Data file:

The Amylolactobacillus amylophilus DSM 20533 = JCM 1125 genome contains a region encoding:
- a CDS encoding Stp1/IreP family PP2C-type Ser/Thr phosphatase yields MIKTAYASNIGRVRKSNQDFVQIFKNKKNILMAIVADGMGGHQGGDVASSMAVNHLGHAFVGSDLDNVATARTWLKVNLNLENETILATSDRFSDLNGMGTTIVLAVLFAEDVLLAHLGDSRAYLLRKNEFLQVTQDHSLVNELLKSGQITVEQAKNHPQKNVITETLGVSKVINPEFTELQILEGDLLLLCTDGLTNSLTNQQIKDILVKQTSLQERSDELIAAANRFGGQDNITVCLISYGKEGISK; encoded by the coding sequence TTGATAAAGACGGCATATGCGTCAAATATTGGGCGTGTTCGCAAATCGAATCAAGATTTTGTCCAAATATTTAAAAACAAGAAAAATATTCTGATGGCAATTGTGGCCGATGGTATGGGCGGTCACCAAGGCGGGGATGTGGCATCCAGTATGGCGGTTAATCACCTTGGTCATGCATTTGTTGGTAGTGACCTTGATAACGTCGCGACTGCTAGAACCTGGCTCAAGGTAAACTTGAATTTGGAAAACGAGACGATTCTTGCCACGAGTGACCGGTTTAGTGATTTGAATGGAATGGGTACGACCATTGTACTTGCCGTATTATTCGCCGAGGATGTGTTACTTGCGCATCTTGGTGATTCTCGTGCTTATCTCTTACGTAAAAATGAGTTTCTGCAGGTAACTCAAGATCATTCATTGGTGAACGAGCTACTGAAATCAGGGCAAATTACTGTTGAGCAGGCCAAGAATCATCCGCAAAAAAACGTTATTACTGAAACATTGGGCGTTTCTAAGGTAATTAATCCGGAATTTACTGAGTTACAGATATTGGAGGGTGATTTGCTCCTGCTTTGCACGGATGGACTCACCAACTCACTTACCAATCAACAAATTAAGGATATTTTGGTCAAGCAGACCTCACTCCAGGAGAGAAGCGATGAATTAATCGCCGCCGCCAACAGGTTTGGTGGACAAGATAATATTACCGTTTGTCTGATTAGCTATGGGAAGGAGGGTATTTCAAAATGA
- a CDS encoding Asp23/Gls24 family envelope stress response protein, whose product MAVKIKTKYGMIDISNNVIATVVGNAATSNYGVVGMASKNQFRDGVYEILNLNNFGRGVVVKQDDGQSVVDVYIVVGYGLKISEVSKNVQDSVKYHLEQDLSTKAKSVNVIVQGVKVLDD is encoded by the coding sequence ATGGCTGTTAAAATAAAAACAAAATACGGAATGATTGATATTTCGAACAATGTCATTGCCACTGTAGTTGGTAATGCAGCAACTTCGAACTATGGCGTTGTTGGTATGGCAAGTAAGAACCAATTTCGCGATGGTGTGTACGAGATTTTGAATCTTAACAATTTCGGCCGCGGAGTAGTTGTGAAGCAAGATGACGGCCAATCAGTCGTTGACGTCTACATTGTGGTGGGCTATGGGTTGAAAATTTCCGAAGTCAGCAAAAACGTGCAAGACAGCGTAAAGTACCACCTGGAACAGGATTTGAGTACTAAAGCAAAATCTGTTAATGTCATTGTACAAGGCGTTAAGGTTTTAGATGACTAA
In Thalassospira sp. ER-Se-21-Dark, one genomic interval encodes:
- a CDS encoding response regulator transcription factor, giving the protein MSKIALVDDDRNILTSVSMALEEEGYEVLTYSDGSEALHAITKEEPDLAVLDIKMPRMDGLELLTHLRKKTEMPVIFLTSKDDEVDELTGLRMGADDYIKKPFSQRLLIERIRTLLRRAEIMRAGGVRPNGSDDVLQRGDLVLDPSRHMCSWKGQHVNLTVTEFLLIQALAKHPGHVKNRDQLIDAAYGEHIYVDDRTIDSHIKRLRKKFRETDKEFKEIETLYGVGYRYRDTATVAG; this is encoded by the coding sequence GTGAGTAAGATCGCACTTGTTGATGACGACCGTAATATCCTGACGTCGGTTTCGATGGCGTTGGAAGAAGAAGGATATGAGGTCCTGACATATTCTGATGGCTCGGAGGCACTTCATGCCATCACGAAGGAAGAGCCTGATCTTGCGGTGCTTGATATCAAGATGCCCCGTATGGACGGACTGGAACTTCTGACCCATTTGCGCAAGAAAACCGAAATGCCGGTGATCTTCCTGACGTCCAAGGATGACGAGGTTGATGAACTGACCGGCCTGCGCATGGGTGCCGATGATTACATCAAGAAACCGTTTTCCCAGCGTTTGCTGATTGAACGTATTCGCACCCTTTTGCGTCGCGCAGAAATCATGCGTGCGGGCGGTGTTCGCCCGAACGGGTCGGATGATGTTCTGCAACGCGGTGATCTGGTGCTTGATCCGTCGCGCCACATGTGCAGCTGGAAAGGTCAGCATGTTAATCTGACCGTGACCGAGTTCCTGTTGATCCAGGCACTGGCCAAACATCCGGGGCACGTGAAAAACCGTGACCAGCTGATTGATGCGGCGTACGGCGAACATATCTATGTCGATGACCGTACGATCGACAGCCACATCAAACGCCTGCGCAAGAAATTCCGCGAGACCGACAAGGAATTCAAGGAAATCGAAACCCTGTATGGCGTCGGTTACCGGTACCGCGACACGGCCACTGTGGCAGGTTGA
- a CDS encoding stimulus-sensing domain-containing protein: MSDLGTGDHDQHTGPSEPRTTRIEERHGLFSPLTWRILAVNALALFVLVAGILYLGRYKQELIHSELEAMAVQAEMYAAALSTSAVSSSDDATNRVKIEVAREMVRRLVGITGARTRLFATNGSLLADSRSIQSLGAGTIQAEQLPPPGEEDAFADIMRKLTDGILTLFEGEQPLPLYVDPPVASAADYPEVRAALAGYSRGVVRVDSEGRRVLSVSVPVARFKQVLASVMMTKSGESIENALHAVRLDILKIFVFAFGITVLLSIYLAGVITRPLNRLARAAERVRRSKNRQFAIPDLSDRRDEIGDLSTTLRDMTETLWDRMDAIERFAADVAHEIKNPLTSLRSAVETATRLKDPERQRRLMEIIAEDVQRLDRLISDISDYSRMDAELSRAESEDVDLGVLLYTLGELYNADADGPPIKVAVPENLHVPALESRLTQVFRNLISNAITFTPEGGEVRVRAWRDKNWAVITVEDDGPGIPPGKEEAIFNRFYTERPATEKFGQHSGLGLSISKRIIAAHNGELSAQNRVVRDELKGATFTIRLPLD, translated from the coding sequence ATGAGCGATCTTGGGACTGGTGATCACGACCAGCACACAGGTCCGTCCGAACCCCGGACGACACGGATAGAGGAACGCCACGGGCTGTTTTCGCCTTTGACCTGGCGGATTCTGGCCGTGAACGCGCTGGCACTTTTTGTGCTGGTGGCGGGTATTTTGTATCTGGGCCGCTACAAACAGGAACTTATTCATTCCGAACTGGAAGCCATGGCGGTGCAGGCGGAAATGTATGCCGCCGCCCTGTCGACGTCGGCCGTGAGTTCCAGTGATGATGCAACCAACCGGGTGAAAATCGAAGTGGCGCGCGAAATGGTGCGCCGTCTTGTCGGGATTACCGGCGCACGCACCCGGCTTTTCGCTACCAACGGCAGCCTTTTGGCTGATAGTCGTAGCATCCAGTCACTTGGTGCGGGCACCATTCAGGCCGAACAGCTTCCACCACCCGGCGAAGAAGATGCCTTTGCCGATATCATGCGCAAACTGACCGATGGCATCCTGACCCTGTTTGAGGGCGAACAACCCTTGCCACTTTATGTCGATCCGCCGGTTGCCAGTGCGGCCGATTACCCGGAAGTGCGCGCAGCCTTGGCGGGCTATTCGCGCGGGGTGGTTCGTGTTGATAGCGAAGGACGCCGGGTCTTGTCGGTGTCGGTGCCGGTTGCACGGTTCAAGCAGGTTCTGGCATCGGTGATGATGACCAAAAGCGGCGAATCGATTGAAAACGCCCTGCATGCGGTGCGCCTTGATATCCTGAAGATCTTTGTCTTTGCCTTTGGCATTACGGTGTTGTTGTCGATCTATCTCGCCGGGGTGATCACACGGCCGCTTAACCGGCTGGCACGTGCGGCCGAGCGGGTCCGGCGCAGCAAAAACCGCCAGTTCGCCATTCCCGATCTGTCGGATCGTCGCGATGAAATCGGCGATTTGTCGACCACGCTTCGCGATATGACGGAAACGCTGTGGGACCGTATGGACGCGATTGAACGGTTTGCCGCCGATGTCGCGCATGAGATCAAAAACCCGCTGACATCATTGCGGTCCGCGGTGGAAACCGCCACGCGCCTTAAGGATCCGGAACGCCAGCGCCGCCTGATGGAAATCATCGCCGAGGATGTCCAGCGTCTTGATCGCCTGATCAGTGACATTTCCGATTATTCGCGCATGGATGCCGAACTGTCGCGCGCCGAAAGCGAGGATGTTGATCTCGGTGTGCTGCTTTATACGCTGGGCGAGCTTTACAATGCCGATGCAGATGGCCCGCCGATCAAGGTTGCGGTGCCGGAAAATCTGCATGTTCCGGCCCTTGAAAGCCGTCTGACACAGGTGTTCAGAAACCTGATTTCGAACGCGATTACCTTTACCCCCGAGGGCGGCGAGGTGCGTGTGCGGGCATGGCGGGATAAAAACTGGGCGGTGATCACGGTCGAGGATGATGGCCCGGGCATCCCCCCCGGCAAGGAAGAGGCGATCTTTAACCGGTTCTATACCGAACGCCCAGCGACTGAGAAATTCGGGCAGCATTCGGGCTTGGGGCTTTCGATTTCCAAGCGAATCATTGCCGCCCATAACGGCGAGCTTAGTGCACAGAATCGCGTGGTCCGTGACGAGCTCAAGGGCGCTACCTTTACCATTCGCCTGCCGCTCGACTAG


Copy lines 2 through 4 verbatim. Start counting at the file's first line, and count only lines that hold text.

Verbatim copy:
- a CDS encoding Stp1/IreP family PP2C-type Ser/Thr phosphatase yields MIKTAYASNIGRVRKSNQDFVQIFKNKKNILMAIVADGMGGHQGGDVASSMAVNHLGHAFVGSDLDNVATARTWLKVNLNLENETILATSDRFSDLNGMGTTIVLAVLFAEDVLLAHLGDSRAYLLRKNEFLQVTQDHSLVNELLKSGQITVEQAKNHPQKNVITETLGVSKVINPEFTELQILEGDLLLLCTDGLTNSLTNQQIKDILVKQTSLQERSDELIAAANRFGGQDNITVCLISYGKEGISK; encoded by the coding sequence TTGATAAAGACGGCATATGCGTCAAATATTGGGCGTGTTCGCAAATCGAATCAAGATTTTGTCCAAATATTTAAAAACAAGAAAAATATTCTGATGGCAATTGTGGCCGATGGTATGGGCGGTCACCAAGGCGGGGATGTGGCATCCAGTATGGCGGTTAATCACCTTGGTCATGCATTTGTTGGTAGTGACCTTGATAACGTCGCGACTGCTAGAACCTGGCTCAAGGTAAACTTGAATTTGGAAAACGAGACGATTCTTGCCACGAGTGACCGGTTTAGTGATTTGAATGGAATGGGTACGACCATTGTACTTGCCGTATTATTCGCCGAGGATGTGTTACTTGCGCATCTTGGTGATTCTCGTGCTTATCTCTTACGTAAAAATGAGTTTCTGCAGGTAACTCAAGATCATTCATTGGTGAACGAGCTACTGAAATCAGGGCAAATTACTGTTGAGCAGGCCAAGAATCATCCGCAAAAAAACGTTATTACTGAAACATTGGGCGTTTCTAAGGTAATTAATCCGGAATTTACTGAGTTACAGATATTGGAGGGTGATTTGCTCCTGCTTTGCACGGATGGACTCACCAACTCACTTACCAATCAACAAATTAAGGATATTTTGGTCAAGCAGACCTCACTCCAGGAGAGAAGCGATGAATTAATCGCCGCCGCCAACAGGTTTGGTGGACAAGATAATATTACCGTTTGTCTGATTAGCTATGGGAAGGAGGGTATTTCAAAATGA
- a CDS encoding Asp23/Gls24 family envelope stress response protein, whose product MAVKIKTKYGMIDISNNVIATVVGNAATSNYGVVGMASKNQFRDGVYEILNLNNFGRGVVVKQDDGQSVVDVYIVVGYGLKISEVSKNVQDSVKYHLEQDLSTKAKSVNVIVQGVKVLDD is encoded by the coding sequence ATGGCTGTTAAAATAAAAACAAAATACGGAATGATTGATATTTCGAACAATGTCATTGCCACTGTAGTTGGTAATGCAGCAACTTCGAACTATGGCGTTGTTGGTATGGCAAGTAAGAACCAATTTCGCGATGGTGTGTACGAGATTTTGAATCTTAACAATTTCGGCCGCGGAGTAGTTGTGAAGCAAGATGACGGCCAATCAGTCGTTGACGTCTACATTGTGGTGGGCTATGGGTTGAAAATTTCCGAAGTCAGCAAAAACGTGCAAGACAGCGTAAAGTACCACCTGGAACAGGATTTGAGTACTAAAGCAAAATCTGTTAATGTCATTGTACAAGGCGTTAAGGTTTTAGATGACTAA
In Thalassospira sp. ER-Se-21-Dark, one genomic interval encodes: